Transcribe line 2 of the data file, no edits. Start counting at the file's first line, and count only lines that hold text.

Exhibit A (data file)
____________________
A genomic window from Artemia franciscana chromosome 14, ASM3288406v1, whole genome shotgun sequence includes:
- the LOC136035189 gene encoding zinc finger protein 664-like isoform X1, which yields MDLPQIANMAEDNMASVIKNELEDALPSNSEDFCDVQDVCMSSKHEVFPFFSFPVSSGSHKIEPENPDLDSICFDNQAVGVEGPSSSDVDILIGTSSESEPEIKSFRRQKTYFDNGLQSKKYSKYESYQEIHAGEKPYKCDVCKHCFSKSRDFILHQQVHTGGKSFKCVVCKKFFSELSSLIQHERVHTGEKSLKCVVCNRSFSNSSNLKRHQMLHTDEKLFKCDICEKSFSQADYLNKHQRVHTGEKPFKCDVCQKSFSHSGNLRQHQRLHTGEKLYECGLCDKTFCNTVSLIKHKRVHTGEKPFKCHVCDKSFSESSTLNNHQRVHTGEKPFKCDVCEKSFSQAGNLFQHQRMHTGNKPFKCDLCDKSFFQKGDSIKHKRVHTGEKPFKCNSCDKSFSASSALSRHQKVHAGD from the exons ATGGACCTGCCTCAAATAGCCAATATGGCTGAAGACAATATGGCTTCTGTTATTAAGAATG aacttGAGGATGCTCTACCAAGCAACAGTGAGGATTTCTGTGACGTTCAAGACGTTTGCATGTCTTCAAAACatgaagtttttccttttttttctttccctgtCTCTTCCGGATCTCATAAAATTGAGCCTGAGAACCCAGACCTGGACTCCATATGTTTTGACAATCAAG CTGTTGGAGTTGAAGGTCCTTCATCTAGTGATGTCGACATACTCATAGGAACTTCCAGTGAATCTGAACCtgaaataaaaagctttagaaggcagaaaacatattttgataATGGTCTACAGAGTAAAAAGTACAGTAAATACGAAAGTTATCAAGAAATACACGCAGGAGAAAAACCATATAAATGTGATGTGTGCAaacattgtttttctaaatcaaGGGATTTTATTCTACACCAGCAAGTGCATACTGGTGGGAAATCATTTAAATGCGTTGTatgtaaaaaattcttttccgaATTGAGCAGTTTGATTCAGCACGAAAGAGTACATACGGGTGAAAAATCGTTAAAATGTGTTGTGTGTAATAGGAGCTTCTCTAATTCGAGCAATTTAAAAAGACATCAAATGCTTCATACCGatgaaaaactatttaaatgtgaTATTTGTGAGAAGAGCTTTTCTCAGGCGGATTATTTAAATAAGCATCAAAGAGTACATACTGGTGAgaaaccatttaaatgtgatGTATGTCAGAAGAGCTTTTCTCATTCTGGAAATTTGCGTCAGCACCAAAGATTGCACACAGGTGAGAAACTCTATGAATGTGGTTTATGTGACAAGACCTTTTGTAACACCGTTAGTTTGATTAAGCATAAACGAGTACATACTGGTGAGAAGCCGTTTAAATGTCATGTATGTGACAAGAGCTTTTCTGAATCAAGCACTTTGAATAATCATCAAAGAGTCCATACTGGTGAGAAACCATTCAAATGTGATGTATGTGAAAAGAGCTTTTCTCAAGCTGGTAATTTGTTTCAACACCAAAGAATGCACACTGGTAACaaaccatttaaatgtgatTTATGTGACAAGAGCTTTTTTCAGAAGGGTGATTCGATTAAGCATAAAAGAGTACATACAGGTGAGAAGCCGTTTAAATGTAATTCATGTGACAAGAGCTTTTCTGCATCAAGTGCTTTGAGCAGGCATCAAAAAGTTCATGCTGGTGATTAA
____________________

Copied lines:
- the LOC136035189 gene encoding zinc finger protein 664-like isoform X1, which yields MDLPQIANMAEDNMASVIKNELEDALPSNSEDFCDVQDVCMSSKHEVFPFFSFPVSSGSHKIEPENPDLDSICFDNQAVGVEGPSSSDVDILIGTSSESEPEIKSFRRQKTYFDNGLQSKKYSKYESYQEIHAGEKPYKCDVCKHCFSKSRDFILHQQVHTGGKSFKCVVCKKFFSELSSLIQHERVHTGEKSLKCVVCNRSFSNSSNLKRHQMLHTDEKLFKCDICEKSFSQADYLNKHQRVHTGEKPFKCDVCQKSFSHSGNLRQHQRLHTGEKLYECGLCDKTFCNTVSLIKHKRVHTGEKPFKCHVCDKSFSESSTLNNHQRVHTGEKPFKCDVCEKSFSQAGNLFQHQRMHTGNKPFKCDLCDKSFFQKGDSIKHKRVHTGEKPFKCNSCDKSFSASSALSRHQKVHAGD from the exons ATGGACCTGCCTCAAATAGCCAATATGGCTGAAGACAATATGGCTTCTGTTATTAAGAATG aacttGAGGATGCTCTACCAAGCAACAGTGAGGATTTCTGTGACGTTCAAGACGTTTGCATGTCTTCAAAACatgaagtttttccttttttttctttccctgtCTCTTCCGGATCTCATAAAATTGAGCCTGAGAACCCAGACCTGGACTCCATATGTTTTGACAATCAAG CTGTTGGAGTTGAAGGTCCTTCATCTAGTGATGTCGACATACTCATAGGAACTTCCAGTGAATCTGAACCtgaaataaaaagctttagaaggcagaaaacatattttgataATGGTCTACAGAGTAAAAAGTACAGTAAATACGAAAGTTATCAAGAAATACACGCAGGAGAAAAACCATATAAATGTGATGTGTGCAaacattgtttttctaaatcaaGGGATTTTATTCTACACCAGCAAGTGCATACTGGTGGGAAATCATTTAAATGCGTTGTatgtaaaaaattcttttccgaATTGAGCAGTTTGATTCAGCACGAAAGAGTACATACGGGTGAAAAATCGTTAAAATGTGTTGTGTGTAATAGGAGCTTCTCTAATTCGAGCAATTTAAAAAGACATCAAATGCTTCATACCGatgaaaaactatttaaatgtgaTATTTGTGAGAAGAGCTTTTCTCAGGCGGATTATTTAAATAAGCATCAAAGAGTACATACTGGTGAgaaaccatttaaatgtgatGTATGTCAGAAGAGCTTTTCTCATTCTGGAAATTTGCGTCAGCACCAAAGATTGCACACAGGTGAGAAACTCTATGAATGTGGTTTATGTGACAAGACCTTTTGTAACACCGTTAGTTTGATTAAGCATAAACGAGTACATACTGGTGAGAAGCCGTTTAAATGTCATGTATGTGACAAGAGCTTTTCTGAATCAAGCACTTTGAATAATCATCAAAGAGTCCATACTGGTGAGAAACCATTCAAATGTGATGTATGTGAAAAGAGCTTTTCTCAAGCTGGTAATTTGTTTCAACACCAAAGAATGCACACTGGTAACaaaccatttaaatgtgatTTATGTGACAAGAGCTTTTTTCAGAAGGGTGATTCGATTAAGCATAAAAGAGTACATACAGGTGAGAAGCCGTTTAAATGTAATTCATGTGACAAGAGCTTTTCTGCATCAAGTGCTTTGAGCAGGCATCAAAAAGTTCATGCTGGTGATTAA